Afternoon's Work

I can see the fluttering of two monarchs in the neighbor's garden.  And because I want to be the type of person who crosses the street to look at monarchs, I force myself to get up and cross the street.  I stand, doing my best to take notice, but I'm anxious to derive some kind of meaning from the noticing so I can go back across the street and write about it, which means of course that I'm not noticing at all, but rather thinking about what I should be noticing, and then thinking about how to write about what I'm not noticing because I'm too busy thinking about what I should write.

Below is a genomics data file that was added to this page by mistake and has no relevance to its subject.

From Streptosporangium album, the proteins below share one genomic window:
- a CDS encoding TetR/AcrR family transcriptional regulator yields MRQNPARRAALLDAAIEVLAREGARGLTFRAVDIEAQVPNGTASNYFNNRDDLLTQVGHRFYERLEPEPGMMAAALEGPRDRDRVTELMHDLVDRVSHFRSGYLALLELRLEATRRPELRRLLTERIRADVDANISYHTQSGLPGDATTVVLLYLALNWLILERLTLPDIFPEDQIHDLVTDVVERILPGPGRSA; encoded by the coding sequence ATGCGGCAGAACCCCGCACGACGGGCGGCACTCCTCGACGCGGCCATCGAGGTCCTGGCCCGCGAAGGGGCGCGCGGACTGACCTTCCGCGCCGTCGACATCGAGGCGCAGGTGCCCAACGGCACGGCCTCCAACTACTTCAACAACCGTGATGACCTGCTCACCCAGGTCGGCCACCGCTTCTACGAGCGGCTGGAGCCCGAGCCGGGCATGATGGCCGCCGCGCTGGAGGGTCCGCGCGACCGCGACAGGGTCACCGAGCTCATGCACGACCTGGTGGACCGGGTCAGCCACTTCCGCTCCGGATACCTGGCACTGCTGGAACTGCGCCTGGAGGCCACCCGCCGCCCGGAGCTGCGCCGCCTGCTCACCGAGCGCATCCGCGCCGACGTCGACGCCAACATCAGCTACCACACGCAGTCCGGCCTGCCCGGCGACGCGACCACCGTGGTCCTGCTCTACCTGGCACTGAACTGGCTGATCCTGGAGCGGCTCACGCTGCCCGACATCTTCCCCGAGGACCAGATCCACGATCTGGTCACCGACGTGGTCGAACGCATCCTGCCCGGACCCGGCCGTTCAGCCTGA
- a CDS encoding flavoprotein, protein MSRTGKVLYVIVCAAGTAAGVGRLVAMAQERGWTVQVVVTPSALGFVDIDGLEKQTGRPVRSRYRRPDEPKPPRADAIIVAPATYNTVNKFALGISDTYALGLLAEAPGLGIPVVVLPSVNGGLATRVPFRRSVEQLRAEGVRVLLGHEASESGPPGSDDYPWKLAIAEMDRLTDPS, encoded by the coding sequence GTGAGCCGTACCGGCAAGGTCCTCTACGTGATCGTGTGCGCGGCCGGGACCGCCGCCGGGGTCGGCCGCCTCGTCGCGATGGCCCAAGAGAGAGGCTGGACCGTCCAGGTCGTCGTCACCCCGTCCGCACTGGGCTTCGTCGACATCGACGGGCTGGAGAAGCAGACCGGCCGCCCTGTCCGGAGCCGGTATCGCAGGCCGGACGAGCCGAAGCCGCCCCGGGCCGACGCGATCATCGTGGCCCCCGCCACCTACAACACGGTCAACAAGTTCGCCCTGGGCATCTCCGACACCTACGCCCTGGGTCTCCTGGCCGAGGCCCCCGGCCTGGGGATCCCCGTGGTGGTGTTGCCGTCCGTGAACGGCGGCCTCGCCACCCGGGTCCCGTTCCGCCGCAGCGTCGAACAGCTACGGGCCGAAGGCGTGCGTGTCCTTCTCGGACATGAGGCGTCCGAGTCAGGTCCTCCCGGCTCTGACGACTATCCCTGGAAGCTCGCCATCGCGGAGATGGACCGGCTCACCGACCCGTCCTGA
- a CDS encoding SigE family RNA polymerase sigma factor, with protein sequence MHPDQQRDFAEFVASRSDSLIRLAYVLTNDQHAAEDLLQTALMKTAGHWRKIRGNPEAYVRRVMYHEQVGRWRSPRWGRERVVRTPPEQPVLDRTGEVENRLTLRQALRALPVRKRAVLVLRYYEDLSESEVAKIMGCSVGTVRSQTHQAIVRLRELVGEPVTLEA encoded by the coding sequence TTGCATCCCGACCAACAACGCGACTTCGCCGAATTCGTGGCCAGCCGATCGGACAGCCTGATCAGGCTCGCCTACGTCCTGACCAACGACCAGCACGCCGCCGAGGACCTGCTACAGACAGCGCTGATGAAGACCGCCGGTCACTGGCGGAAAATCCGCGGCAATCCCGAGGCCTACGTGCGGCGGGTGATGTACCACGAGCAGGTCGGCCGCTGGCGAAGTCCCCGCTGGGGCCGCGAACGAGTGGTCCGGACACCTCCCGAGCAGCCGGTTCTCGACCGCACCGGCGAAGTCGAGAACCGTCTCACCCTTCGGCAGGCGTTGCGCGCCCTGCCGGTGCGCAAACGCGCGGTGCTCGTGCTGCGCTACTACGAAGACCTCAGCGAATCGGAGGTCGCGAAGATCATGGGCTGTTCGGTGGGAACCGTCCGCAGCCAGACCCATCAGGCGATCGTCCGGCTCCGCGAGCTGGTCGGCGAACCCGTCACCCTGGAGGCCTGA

When a car comes by, 
the two monarchs flutter up 
and around before settling back down. 
Their bodies are fuzzy black 
with the cleanest white spots, 
a body builders dream body, 
all chest, legs thin as veins. 
Its proboscis throbs, 
probing the mound of a black eyed susan, 
its body convulsing with the afternoon's work.  
Its wings open and close.